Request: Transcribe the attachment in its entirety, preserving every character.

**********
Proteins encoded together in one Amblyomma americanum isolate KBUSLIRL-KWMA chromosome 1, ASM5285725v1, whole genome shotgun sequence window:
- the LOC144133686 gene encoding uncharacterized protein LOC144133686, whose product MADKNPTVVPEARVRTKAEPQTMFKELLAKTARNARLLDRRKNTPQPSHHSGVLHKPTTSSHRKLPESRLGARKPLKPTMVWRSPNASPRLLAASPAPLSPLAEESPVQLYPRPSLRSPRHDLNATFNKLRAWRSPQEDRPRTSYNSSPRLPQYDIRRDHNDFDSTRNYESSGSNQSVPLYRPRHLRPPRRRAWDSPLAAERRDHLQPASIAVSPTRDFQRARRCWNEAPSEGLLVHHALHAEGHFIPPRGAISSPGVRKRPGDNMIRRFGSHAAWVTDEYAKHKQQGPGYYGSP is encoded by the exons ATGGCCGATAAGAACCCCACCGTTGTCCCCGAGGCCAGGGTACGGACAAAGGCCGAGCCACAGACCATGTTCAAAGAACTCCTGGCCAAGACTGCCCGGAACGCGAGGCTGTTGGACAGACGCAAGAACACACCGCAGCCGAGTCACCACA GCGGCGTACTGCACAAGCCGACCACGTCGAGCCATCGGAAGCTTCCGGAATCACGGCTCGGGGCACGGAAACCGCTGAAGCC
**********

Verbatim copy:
Proteins encoded together in one Amblyomma americanum isolate KBUSLIRL-KWMA chromosome 1, ASM5285725v1, whole genome shotgun sequence window:
- the LOC144133686 gene encoding uncharacterized protein LOC144133686, whose product MADKNPTVVPEARVRTKAEPQTMFKELLAKTARNARLLDRRKNTPQPSHHSGVLHKPTTSSHRKLPESRLGARKPLKPTMVWRSPNASPRLLAASPAPLSPLAEESPVQLYPRPSLRSPRHDLNATFNKLRAWRSPQEDRPRTSYNSSPRLPQYDIRRDHNDFDSTRNYESSGSNQSVPLYRPRHLRPPRRRAWDSPLAAERRDHLQPASIAVSPTRDFQRARRCWNEAPSEGLLVHHALHAEGHFIPPRGAISSPGVRKRPGDNMIRRFGSHAAWVTDEYAKHKQQGPGYYGSP is encoded by the exons ATGGCCGATAAGAACCCCACCGTTGTCCCCGAGGCCAGGGTACGGACAAAGGCCGAGCCACAGACCATGTTCAAAGAACTCCTGGCCAAGACTGCCCGGAACGCGAGGCTGTTGGACAGACGCAAGAACACACCGCAGCCGAGTCACCACA GCGGCGTACTGCACAAGCCGACCACGTCGAGCCATCGGAAGCTTCCGGAATCACGGCTCGGGGCACGGAAACCGCTGAAGCC